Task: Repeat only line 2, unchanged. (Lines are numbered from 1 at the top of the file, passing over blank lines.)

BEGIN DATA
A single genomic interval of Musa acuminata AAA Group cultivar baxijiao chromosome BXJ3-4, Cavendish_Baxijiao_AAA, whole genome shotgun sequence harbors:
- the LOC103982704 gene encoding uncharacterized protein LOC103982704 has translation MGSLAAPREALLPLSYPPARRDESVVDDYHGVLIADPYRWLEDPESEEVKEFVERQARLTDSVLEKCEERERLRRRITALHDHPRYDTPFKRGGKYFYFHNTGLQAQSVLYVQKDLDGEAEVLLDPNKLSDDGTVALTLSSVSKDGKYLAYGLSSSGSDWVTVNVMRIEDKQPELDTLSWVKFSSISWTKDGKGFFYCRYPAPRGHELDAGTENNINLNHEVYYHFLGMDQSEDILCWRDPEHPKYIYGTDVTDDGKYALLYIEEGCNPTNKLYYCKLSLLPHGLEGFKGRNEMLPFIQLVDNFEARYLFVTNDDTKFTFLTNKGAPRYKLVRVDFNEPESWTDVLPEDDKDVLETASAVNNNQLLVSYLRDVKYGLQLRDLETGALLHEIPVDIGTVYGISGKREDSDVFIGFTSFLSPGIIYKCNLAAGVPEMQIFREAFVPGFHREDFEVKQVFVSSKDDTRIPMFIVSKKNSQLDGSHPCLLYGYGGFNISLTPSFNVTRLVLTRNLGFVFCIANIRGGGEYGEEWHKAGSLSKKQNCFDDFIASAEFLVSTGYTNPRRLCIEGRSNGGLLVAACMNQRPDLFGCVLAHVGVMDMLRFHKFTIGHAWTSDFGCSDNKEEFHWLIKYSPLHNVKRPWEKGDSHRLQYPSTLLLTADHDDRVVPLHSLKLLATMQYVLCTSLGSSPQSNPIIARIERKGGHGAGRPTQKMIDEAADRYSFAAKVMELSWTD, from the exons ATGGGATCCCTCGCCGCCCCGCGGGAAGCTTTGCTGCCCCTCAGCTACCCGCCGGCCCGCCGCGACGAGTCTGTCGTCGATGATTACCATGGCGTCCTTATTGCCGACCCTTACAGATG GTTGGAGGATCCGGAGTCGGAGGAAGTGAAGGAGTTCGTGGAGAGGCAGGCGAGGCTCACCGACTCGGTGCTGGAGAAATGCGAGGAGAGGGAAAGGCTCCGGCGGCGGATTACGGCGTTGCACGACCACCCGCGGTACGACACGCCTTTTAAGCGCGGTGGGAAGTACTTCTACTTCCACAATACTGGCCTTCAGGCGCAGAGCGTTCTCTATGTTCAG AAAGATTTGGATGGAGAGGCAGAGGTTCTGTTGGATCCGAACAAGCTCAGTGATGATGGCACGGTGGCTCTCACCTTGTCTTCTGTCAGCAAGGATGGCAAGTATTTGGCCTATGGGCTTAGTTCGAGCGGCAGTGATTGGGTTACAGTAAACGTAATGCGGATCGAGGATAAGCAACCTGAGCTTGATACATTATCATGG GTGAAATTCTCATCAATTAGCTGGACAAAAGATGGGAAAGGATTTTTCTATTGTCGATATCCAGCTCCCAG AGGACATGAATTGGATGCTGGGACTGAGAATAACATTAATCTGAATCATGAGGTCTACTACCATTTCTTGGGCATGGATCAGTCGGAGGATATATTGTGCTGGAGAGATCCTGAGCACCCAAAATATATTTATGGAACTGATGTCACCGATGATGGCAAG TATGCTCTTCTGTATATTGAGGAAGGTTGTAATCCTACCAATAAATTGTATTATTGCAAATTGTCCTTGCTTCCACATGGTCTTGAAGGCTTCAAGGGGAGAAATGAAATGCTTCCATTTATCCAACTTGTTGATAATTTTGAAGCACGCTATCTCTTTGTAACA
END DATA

- the LOC103982704 gene encoding uncharacterized protein LOC103982704 has translation MGSLAAPREALLPLSYPPARRDESVVDDYHGVLIADPYRWLEDPESEEVKEFVERQARLTDSVLEKCEERERLRRRITALHDHPRYDTPFKRGGKYFYFHNTGLQAQSVLYVQKDLDGEAEVLLDPNKLSDDGTVALTLSSVSKDGKYLAYGLSSSGSDWVTVNVMRIEDKQPELDTLSWVKFSSISWTKDGKGFFYCRYPAPRGHELDAGTENNINLNHEVYYHFLGMDQSEDILCWRDPEHPKYIYGTDVTDDGKYALLYIEEGCNPTNKLYYCKLSLLPHGLEGFKGRNEMLPFIQLVDNFEARYLFVTNDDTKFTFLTNKGAPRYKLVRVDFNEPESWTDVLPEDDKDVLETASAVNNNQLLVSYLRDVKYGLQLRDLETGALLHEIPVDIGTVYGISGKREDSDVFIGFTSFLSPGIIYKCNLAAGVPEMQIFREAFVPGFHREDFEVKQVFVSSKDDTRIPMFIVSKKNSQLDGSHPCLLYGYGGFNISLTPSFNVTRLVLTRNLGFVFCIANIRGGGEYGEEWHKAGSLSKKQNCFDDFIASAEFLVSTGYTNPRRLCIEGRSNGGLLVAACMNQRPDLFGCVLAHVGVMDMLRFHKFTIGHAWTSDFGCSDNKEEFHWLIKYSPLHNVKRPWEKGDSHRLQYPSTLLLTADHDDRVVPLHSLKLLATMQYVLCTSLGSSPQSNPIIARIERKGGHGAGRPTQKMIDEAADRYSFAAKVMELSWTD, from the exons ATGGGATCCCTCGCCGCCCCGCGGGAAGCTTTGCTGCCCCTCAGCTACCCGCCGGCCCGCCGCGACGAGTCTGTCGTCGATGATTACCATGGCGTCCTTATTGCCGACCCTTACAGATG GTTGGAGGATCCGGAGTCGGAGGAAGTGAAGGAGTTCGTGGAGAGGCAGGCGAGGCTCACCGACTCGGTGCTGGAGAAATGCGAGGAGAGGGAAAGGCTCCGGCGGCGGATTACGGCGTTGCACGACCACCCGCGGTACGACACGCCTTTTAAGCGCGGTGGGAAGTACTTCTACTTCCACAATACTGGCCTTCAGGCGCAGAGCGTTCTCTATGTTCAG AAAGATTTGGATGGAGAGGCAGAGGTTCTGTTGGATCCGAACAAGCTCAGTGATGATGGCACGGTGGCTCTCACCTTGTCTTCTGTCAGCAAGGATGGCAAGTATTTGGCCTATGGGCTTAGTTCGAGCGGCAGTGATTGGGTTACAGTAAACGTAATGCGGATCGAGGATAAGCAACCTGAGCTTGATACATTATCATGG GTGAAATTCTCATCAATTAGCTGGACAAAAGATGGGAAAGGATTTTTCTATTGTCGATATCCAGCTCCCAG AGGACATGAATTGGATGCTGGGACTGAGAATAACATTAATCTGAATCATGAGGTCTACTACCATTTCTTGGGCATGGATCAGTCGGAGGATATATTGTGCTGGAGAGATCCTGAGCACCCAAAATATATTTATGGAACTGATGTCACCGATGATGGCAAG TATGCTCTTCTGTATATTGAGGAAGGTTGTAATCCTACCAATAAATTGTATTATTGCAAATTGTCCTTGCTTCCACATGGTCTTGAAGGCTTCAAGGGGAGAAATGAAATGCTTCCATTTATCCAACTTGTTGATAATTTTGAAGCACGCTATCTCTTTGTAACA